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Venomous sea snakes are washing up in California for the first time in 35 years

Surfers head for the waves at about the time the effects of a tsunami were expected, at Surfrider Beach in Malibu, Calif., Friday, March 11, 2011.
AP Photo/Reed Saxon
Watch out for snakes, dude.
Published Last updated This article is more than 2 years old.

The yellow bellied sea snake usually lives its entire life in the ocean, but unfortunately, we live in unusual times. The serpent was seen at least twice last week in Oxnard, California—a city just north of Los Angeles County’s famous beach-side locale, Malibu.

Rising ocean temperatures and the normal cyclical warming of the Pacific Ocean—known as El Niño—are thought to be driving the snakes to new areas, according to Heal the Bay, a non-profit environmental advocacy group.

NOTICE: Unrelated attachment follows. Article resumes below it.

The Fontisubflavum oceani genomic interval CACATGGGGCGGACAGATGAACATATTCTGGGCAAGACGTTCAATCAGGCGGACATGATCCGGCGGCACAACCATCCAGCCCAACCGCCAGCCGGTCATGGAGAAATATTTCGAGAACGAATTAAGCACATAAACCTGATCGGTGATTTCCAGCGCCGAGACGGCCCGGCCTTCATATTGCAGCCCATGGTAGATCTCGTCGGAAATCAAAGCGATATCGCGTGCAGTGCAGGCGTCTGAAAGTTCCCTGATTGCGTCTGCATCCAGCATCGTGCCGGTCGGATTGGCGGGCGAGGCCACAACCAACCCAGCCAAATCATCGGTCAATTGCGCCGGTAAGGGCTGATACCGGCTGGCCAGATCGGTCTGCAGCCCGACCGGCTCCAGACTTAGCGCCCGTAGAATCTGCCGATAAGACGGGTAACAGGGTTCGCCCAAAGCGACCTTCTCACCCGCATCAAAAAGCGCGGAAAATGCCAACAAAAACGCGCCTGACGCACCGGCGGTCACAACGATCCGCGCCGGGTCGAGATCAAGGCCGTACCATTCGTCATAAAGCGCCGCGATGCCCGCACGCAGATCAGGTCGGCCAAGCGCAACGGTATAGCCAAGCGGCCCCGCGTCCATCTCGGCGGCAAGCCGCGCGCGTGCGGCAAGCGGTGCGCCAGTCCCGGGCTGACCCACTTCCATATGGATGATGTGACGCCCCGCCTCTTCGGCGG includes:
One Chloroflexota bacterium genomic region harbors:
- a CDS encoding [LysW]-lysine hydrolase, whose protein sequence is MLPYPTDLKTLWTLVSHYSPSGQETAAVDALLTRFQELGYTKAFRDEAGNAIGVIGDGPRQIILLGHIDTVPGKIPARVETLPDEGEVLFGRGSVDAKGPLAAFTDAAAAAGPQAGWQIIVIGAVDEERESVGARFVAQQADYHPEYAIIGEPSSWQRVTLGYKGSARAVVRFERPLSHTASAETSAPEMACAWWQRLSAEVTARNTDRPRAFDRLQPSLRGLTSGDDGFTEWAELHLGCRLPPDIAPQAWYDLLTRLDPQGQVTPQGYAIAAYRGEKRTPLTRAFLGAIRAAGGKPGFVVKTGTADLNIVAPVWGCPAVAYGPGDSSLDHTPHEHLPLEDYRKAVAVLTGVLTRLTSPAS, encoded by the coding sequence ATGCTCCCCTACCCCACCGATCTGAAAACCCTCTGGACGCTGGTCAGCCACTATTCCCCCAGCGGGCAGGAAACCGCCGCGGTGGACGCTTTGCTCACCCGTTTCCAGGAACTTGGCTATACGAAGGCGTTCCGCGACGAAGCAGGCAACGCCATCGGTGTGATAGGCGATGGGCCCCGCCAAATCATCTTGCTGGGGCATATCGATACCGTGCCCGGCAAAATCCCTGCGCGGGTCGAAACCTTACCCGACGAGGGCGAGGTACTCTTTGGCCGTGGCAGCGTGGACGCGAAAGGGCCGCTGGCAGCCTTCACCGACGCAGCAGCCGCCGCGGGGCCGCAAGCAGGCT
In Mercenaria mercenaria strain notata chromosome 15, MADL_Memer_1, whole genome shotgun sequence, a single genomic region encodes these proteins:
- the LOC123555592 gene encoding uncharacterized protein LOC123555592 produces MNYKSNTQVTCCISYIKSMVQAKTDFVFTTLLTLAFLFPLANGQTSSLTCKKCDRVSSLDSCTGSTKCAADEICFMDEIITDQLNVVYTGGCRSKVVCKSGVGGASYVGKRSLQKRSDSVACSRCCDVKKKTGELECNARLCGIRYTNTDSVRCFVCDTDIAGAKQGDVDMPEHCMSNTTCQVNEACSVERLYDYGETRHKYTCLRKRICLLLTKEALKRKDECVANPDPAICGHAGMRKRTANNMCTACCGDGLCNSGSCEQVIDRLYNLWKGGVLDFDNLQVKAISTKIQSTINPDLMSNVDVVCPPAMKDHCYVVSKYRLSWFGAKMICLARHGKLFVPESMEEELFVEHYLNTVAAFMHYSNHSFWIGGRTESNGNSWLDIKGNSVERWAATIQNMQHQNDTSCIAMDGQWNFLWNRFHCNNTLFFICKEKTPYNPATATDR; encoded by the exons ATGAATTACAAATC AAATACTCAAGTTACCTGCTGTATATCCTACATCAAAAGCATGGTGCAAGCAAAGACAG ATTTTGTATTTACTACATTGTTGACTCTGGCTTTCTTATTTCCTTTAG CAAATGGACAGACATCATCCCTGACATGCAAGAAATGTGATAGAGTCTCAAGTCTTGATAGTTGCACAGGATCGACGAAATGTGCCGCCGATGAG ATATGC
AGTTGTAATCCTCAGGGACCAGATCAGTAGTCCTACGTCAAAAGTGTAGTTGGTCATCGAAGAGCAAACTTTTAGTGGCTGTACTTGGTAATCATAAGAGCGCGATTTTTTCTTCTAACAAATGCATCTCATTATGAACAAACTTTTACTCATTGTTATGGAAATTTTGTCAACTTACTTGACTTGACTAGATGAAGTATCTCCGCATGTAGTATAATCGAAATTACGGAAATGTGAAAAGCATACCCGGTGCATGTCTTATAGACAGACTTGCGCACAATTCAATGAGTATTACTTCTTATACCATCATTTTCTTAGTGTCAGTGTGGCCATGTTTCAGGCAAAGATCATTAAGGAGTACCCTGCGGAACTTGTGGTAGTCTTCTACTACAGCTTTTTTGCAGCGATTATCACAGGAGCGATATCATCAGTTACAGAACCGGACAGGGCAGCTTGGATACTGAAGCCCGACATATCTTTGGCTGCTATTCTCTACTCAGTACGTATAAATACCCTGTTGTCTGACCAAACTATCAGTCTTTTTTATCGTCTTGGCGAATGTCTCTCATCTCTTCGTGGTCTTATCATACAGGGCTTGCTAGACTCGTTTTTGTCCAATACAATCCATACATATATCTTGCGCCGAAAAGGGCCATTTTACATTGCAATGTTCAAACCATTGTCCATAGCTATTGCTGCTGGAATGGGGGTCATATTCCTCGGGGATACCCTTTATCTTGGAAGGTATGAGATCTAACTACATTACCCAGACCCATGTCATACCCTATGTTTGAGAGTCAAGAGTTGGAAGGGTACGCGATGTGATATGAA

The group says this species of snake hasn’t been reported in California since 1980 (during another El Niño period). After Heal the Bay posted information about the snake on its Facebook page, others stepped forward to report their own sightings around the area, in the comments section of the post.

Pelamis platura as the creature is scientifically identified, typically inhabits warm waters. Here’s a handy map from the IUCN Red List, showing in orange where the serpent usually lives.

It is unclear if the two reported sightings were of the same snake or different snakes.

The snake from the second sighting was transported to a US Fish and Wildlife Service’s office nearby and died soon after according to the Los Angeles Times.

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